After making the Canadian international team last season, Chipeur struggled in the ISU Grand Prix series, finishing a respectable fifth at the Cup of China, but dead last at the Cup of Russia. "Moscow was evidence that things weren't working," he confessed. "We revamped the whole training scenario."
"Last year, I was satisfied with being good instead of being great," Chipeur continued. "Now I have a point to prove. Last year I saw myself only going as far as the Four Continents and that was great. This season, I had bigger goals, making the national and world team in the second spot. I knew that it was very obtainable and I achieved it."
Rejuvenated after his performance at Canadians, Chipeur placed sixth at the 2009 Four Continents Championships in Vancouver two weeks later.
He set a personal best total score of 212.81 points and a new high mark in the free skate of 144.81 points - almost 20 points above his previous high.
"My goal was to make the top six and bang on," Chipeur noted. "I made the top six. My goal was to skate two solid performances and the long was my best ever. I can put that to my training back home."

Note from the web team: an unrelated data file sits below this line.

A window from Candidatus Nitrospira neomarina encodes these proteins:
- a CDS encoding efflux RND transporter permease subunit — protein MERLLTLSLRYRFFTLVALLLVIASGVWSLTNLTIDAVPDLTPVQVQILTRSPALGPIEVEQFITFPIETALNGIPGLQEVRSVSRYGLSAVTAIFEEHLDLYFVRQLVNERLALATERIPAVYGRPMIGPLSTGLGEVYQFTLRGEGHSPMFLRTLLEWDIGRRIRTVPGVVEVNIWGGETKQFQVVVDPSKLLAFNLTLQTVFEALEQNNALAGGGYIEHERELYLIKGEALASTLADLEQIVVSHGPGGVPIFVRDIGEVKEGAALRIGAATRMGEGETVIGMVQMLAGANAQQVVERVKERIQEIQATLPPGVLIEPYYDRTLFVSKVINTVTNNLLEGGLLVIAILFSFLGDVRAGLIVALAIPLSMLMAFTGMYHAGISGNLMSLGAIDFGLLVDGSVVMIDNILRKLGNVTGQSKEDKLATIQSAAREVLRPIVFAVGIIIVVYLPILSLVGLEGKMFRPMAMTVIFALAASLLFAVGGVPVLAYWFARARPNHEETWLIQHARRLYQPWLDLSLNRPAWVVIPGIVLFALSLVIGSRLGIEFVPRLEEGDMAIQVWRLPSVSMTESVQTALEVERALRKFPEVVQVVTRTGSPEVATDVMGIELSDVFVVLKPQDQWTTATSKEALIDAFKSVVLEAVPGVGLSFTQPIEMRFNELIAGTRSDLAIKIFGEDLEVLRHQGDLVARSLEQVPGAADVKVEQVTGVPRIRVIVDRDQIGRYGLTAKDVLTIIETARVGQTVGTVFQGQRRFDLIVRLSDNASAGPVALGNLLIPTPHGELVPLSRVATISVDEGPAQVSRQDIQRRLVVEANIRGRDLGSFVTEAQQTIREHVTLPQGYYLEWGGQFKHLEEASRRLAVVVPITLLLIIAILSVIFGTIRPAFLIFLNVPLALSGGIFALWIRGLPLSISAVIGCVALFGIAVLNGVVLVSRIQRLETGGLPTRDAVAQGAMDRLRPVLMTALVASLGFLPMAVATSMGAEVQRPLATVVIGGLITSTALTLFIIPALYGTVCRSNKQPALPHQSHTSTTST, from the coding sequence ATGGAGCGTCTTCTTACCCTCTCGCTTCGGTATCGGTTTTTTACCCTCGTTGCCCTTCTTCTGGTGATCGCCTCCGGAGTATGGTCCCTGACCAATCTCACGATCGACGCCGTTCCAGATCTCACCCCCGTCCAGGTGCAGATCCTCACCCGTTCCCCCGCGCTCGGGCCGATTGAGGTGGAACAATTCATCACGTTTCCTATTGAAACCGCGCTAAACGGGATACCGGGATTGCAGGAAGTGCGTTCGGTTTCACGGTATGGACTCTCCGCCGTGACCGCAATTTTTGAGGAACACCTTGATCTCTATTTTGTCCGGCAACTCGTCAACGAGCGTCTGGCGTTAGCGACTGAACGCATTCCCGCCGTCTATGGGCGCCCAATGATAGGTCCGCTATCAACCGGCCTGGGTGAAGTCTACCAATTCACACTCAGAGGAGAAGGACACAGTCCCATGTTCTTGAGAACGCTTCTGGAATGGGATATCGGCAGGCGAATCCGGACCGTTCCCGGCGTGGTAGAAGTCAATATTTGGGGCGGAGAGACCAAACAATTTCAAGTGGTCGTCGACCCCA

Chipeur's short program included a triple Lutz-triple toe loop combination, triple flip and triple Axel in his short program. His long included a triple Axel-double toe loop and triple Lutz-triple toe loop combination early in his program and a triple Lutz-double toe-double toe combination near the end. He also included a double and triple Axel, triple flip, triple loop, and triple Salchow.
The 24-year-old has been working on quadruple jumps seriously since last spring. "I've tried the toe, the Lutz and the Salchow and they're all quite close," Chipeur shared. "I've landed a quad toe and a couple of quad Salchows, but the Lutz has mainly just been for fun. When summer came, my coach said, 'Let's be reasonable and put them on the back burner this season'. They're not out of my reach and I hope to have a quad in my program next season. If I add a quad, I'll drop my double Axel."